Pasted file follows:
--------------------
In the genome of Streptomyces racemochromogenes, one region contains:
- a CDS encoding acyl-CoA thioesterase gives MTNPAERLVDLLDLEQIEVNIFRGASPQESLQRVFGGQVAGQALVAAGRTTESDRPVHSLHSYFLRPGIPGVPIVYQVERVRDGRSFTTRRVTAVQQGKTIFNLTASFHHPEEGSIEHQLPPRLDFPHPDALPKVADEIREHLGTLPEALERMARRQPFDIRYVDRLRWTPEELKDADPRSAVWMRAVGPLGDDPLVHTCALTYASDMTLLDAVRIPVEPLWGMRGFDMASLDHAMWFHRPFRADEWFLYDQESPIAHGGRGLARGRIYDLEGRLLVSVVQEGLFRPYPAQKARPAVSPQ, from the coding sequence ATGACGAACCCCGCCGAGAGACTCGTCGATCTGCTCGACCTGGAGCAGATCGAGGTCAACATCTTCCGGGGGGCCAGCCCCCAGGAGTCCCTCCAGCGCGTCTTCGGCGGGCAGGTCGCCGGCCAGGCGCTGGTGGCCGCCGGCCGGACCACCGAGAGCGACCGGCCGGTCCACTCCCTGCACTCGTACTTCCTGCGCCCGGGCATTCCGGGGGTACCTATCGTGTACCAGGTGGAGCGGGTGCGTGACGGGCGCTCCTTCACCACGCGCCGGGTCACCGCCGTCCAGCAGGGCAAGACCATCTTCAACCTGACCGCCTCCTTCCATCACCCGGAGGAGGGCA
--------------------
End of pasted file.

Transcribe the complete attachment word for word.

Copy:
In the genome of Streptomyces racemochromogenes, one region contains:
- a CDS encoding acyl-CoA thioesterase gives MTNPAERLVDLLDLEQIEVNIFRGASPQESLQRVFGGQVAGQALVAAGRTTESDRPVHSLHSYFLRPGIPGVPIVYQVERVRDGRSFTTRRVTAVQQGKTIFNLTASFHHPEEGSIEHQLPPRLDFPHPDALPKVADEIREHLGTLPEALERMARRQPFDIRYVDRLRWTPEELKDADPRSAVWMRAVGPLGDDPLVHTCALTYASDMTLLDAVRIPVEPLWGMRGFDMASLDHAMWFHRPFRADEWFLYDQESPIAHGGRGLARGRIYDLEGRLLVSVVQEGLFRPYPAQKARPAVSPQ, from the coding sequence ATGACGAACCCCGCCGAGAGACTCGTCGATCTGCTCGACCTGGAGCAGATCGAGGTCAACATCTTCCGGGGGGCCAGCCCCCAGGAGTCCCTCCAGCGCGTCTTCGGCGGGCAGGTCGCCGGCCAGGCGCTGGTGGCCGCCGGCCGGACCACCGAGAGCGACCGGCCGGTCCACTCCCTGCACTCGTACTTCCTGCGCCCGGGCATTCCGGGGGTACCTATCGTGTACCAGGTGGAGCGGGTGCGTGACGGGCGCTCCTTCACCACGCGCCGGGTCACCGCCGTCCAGCAGGGCAAGACCATCTTCAACCTGACCGCCTCCTTCCATCACCCGGAGGAGGGCA